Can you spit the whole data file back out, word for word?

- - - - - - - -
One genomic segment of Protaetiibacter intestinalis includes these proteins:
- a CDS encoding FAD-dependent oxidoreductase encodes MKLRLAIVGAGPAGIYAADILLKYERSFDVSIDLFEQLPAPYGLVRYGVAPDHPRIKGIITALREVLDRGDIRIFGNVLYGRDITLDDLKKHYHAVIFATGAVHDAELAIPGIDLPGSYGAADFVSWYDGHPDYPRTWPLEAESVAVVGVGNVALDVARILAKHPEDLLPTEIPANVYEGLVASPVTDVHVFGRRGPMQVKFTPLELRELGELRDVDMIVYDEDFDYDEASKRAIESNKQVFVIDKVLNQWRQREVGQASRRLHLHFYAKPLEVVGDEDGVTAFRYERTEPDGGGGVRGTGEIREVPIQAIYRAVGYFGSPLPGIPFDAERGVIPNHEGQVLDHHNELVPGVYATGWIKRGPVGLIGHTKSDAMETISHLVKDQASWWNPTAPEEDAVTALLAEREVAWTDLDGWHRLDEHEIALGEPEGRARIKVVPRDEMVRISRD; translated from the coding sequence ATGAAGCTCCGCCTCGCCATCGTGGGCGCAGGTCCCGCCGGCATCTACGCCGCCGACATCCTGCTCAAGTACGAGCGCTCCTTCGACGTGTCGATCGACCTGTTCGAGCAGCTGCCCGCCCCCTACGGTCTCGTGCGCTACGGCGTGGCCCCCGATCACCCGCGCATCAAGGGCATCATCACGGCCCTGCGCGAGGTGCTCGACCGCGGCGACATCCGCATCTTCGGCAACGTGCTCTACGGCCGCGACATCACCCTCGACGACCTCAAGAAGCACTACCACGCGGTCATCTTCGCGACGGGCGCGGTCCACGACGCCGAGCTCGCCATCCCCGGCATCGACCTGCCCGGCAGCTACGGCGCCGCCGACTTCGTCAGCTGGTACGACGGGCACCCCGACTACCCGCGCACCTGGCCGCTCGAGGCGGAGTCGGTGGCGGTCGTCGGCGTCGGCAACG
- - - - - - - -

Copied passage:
One genomic segment of Protaetiibacter intestinalis includes these proteins:
- a CDS encoding FAD-dependent oxidoreductase encodes MKLRLAIVGAGPAGIYAADILLKYERSFDVSIDLFEQLPAPYGLVRYGVAPDHPRIKGIITALREVLDRGDIRIFGNVLYGRDITLDDLKKHYHAVIFATGAVHDAELAIPGIDLPGSYGAADFVSWYDGHPDYPRTWPLEAESVAVVGVGNVALDVARILAKHPEDLLPTEIPANVYEGLVASPVTDVHVFGRRGPMQVKFTPLELRELGELRDVDMIVYDEDFDYDEASKRAIESNKQVFVIDKVLNQWRQREVGQASRRLHLHFYAKPLEVVGDEDGVTAFRYERTEPDGGGGVRGTGEIREVPIQAIYRAVGYFGSPLPGIPFDAERGVIPNHEGQVLDHHNELVPGVYATGWIKRGPVGLIGHTKSDAMETISHLVKDQASWWNPTAPEEDAVTALLAEREVAWTDLDGWHRLDEHEIALGEPEGRARIKVVPRDEMVRISRD; translated from the coding sequence ATGAAGCTCCGCCTCGCCATCGTGGGCGCAGGTCCCGCCGGCATCTACGCCGCCGACATCCTGCTCAAGTACGAGCGCTCCTTCGACGTGTCGATCGACCTGTTCGAGCAGCTGCCCGCCCCCTACGGTCTCGTGCGCTACGGCGTGGCCCCCGATCACCCGCGCATCAAGGGCATCATCACGGCCCTGCGCGAGGTGCTCGACCGCGGCGACATCCGCATCTTCGGCAACGTGCTCTACGGCCGCGACATCACCCTCGACGACCTCAAGAAGCACTACCACGCGGTCATCTTCGCGACGGGCGCGGTCCACGACGCCGAGCTCGCCATCCCCGGCATCGACCTGCCCGGCAGCTACGGCGCCGCCGACTTCGTCAGCTGGTACGACGGGCACCCCGACTACCCGCGCACCTGGCCGCTCGAGGCGGAGTCGGTGGCGGTCGTCGGCGTCGGCAACG